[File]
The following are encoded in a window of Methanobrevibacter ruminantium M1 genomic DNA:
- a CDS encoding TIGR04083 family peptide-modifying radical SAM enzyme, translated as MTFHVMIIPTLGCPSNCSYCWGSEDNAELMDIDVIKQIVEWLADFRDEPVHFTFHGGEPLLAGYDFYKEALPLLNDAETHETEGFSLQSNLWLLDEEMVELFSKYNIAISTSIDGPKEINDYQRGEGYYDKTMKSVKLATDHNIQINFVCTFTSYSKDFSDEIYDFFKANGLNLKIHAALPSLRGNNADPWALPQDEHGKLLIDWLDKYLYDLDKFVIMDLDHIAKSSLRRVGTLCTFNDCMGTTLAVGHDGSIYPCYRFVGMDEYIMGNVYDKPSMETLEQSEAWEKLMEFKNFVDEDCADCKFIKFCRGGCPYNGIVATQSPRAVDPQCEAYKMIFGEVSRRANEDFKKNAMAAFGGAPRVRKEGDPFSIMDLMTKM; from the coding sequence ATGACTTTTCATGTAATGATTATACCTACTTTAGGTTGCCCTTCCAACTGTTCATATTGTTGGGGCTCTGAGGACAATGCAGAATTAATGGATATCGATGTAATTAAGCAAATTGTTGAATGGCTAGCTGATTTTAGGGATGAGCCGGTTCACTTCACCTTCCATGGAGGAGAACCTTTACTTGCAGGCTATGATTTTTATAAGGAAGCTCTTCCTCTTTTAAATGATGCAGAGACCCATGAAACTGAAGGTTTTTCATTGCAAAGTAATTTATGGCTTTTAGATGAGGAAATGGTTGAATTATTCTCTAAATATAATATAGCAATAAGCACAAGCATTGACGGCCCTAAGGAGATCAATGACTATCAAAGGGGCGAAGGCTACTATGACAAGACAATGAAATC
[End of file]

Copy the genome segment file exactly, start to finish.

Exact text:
The following are encoded in a window of Methanobrevibacter ruminantium M1 genomic DNA:
- a CDS encoding TIGR04083 family peptide-modifying radical SAM enzyme, translated as MTFHVMIIPTLGCPSNCSYCWGSEDNAELMDIDVIKQIVEWLADFRDEPVHFTFHGGEPLLAGYDFYKEALPLLNDAETHETEGFSLQSNLWLLDEEMVELFSKYNIAISTSIDGPKEINDYQRGEGYYDKTMKSVKLATDHNIQINFVCTFTSYSKDFSDEIYDFFKANGLNLKIHAALPSLRGNNADPWALPQDEHGKLLIDWLDKYLYDLDKFVIMDLDHIAKSSLRRVGTLCTFNDCMGTTLAVGHDGSIYPCYRFVGMDEYIMGNVYDKPSMETLEQSEAWEKLMEFKNFVDEDCADCKFIKFCRGGCPYNGIVATQSPRAVDPQCEAYKMIFGEVSRRANEDFKKNAMAAFGGAPRVRKEGDPFSIMDLMTKM; from the coding sequence ATGACTTTTCATGTAATGATTATACCTACTTTAGGTTGCCCTTCCAACTGTTCATATTGTTGGGGCTCTGAGGACAATGCAGAATTAATGGATATCGATGTAATTAAGCAAATTGTTGAATGGCTAGCTGATTTTAGGGATGAGCCGGTTCACTTCACCTTCCATGGAGGAGAACCTTTACTTGCAGGCTATGATTTTTATAAGGAAGCTCTTCCTCTTTTAAATGATGCAGAGACCCATGAAACTGAAGGTTTTTCATTGCAAAGTAATTTATGGCTTTTAGATGAGGAAATGGTTGAATTATTCTCTAAATATAATATAGCAATAAGCACAAGCATTGACGGCCCTAAGGAGATCAATGACTATCAAAGGGGCGAAGGCTACTATGACAAGACAATGAAATC